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UMass Chan Power Plant is a Green Champ

The Northeast Clean Heat and Power Initiative named UMass Chan Medical School as a “Clean Heat and Power Champion” at its annual New England regional meeting March 24, 2015 in Boston.

UMass Chan received the Clean Heat and Power Champion from the Northeast Clean Heat and Power Initiative. Pictured from left to right is Mark Armington, senior director of facilities engineering and construction; Suzanne Wood, sustainability and energy manager; Joseph Collins, director of energy resources; and John Baker, associate vice chancellor of facilities.

The “Champion” award was bestowed in recognition of the medical school’s success in reducing greenhouse gas emissions from its co-generation plant, even as it provides more electricity, steam and chilled water to support a growing institution.

“It’s always great to be recognized for our efforts to become more efficient,” said Joseph Collins, director of energy resources at the school who oversees operations at the campus co-generation plant. “All of us are pleased that our plant is running well and delivering the efficiencies that we had expected.”

The campus power plant’s maximum electrical output is now 17.5 megawatts. It produces all the steam and chilled water used on campus for heating and cooling systems. The plant also generates nearly 90 percent of the electricity used by the University Campus.  The medical school maintains a connection to the external utility grid to handle peak demand and for a back-up resource.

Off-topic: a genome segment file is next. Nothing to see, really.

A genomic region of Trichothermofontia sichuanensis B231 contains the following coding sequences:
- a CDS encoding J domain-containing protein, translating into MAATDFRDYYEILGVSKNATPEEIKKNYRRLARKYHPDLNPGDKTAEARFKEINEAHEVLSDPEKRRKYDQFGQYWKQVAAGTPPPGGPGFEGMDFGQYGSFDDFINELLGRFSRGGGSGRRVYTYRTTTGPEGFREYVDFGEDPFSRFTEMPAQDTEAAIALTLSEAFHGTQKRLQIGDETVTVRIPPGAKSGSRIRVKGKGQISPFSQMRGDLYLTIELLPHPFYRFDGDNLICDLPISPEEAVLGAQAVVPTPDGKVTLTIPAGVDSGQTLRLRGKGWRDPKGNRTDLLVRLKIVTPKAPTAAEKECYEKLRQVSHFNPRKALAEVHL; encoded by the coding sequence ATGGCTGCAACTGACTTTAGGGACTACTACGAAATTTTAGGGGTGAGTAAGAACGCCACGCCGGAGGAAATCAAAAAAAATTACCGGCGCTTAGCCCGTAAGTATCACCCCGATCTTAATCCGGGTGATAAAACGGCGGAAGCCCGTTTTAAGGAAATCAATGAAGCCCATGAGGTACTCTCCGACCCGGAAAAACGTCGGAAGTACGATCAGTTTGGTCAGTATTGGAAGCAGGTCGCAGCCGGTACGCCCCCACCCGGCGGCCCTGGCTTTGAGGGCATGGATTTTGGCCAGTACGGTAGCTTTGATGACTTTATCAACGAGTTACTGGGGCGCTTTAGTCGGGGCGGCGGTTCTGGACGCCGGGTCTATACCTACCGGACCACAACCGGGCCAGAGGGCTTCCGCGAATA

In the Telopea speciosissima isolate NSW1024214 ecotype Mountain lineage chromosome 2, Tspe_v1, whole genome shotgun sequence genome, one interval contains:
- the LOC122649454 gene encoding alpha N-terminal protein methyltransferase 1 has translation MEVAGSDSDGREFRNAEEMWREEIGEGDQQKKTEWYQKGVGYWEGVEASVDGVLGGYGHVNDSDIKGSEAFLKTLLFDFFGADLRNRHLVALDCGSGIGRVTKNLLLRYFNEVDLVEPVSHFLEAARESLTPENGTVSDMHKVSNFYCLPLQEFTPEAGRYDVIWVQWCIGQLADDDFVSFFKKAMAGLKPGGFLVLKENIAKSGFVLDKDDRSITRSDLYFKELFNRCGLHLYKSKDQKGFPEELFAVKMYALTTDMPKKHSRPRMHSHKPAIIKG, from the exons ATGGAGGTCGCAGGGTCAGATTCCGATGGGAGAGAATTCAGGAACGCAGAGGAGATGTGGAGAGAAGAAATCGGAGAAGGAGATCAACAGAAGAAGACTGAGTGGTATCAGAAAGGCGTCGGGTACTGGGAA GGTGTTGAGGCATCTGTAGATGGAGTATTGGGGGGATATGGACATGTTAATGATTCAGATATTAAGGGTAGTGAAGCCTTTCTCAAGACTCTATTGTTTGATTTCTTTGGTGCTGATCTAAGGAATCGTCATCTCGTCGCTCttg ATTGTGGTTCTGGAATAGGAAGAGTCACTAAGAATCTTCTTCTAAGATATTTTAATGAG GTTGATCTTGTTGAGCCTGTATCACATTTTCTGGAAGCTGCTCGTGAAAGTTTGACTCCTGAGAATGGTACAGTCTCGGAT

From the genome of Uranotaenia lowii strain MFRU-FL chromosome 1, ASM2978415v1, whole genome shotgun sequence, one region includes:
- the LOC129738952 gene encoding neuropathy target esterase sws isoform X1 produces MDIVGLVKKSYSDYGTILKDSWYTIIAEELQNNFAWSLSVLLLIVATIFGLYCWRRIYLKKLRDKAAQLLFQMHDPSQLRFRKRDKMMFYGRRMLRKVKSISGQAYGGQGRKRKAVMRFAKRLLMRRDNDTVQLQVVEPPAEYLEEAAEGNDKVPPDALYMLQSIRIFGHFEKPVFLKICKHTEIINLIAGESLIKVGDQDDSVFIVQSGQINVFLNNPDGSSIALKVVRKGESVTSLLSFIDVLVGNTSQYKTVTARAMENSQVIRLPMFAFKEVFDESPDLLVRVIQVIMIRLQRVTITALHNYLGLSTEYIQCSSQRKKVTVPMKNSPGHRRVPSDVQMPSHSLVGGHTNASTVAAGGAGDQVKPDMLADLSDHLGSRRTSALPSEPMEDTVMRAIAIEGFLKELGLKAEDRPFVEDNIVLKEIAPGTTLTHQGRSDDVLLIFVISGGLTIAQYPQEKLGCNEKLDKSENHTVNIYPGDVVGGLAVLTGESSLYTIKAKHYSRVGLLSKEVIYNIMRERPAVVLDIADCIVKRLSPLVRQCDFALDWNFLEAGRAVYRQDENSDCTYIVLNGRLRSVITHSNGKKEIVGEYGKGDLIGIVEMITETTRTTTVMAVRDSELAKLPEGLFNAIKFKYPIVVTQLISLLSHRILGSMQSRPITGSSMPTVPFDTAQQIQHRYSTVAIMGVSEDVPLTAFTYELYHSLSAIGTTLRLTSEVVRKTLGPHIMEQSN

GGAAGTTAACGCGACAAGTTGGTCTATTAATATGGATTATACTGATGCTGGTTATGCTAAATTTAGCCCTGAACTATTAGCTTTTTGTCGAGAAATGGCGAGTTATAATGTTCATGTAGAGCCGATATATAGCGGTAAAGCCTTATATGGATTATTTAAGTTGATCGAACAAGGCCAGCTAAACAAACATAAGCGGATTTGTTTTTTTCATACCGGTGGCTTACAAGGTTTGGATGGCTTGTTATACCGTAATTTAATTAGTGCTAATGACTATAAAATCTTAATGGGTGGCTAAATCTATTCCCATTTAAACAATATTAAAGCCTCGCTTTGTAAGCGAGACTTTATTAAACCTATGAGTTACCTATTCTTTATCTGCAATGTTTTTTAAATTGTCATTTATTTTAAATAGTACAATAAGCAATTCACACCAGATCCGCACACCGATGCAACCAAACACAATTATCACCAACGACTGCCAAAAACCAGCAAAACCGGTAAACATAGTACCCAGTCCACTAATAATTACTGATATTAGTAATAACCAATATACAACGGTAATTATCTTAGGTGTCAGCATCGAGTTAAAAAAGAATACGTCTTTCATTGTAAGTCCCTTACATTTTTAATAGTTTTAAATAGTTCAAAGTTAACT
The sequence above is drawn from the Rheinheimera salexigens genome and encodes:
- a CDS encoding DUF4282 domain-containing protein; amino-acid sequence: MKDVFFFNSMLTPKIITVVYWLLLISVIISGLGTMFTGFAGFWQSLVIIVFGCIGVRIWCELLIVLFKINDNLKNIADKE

In 2012 the medical school completed a significant expansion and upgrade of the plant that included installation of a high-efficiency, 7.5-megawatt, gas-fired combustion turbine and an associated heat recovery system.

The new gas turbine replaced one of the plant’s original gas and oil-fired steam boilers, which was taken off-line and kept in reserve as an emergency back-up. Since natural gas burns more cleanly than oil, and the new jet turbine is highly efficient, the expanded power plant has lower greenhouse gas emissions, despite its added energy capacity.  (In 2003, the plant burned nearly 3 million gallons of oil. In 2014 oil consumption plummeted to just 45,000 gallons.)

Furthermore, producing electricity on-site is approximately 30-percent more efficient than using electricity from the regional distribution network, due to the losses that occur when electricity travels long distances on distribution lines.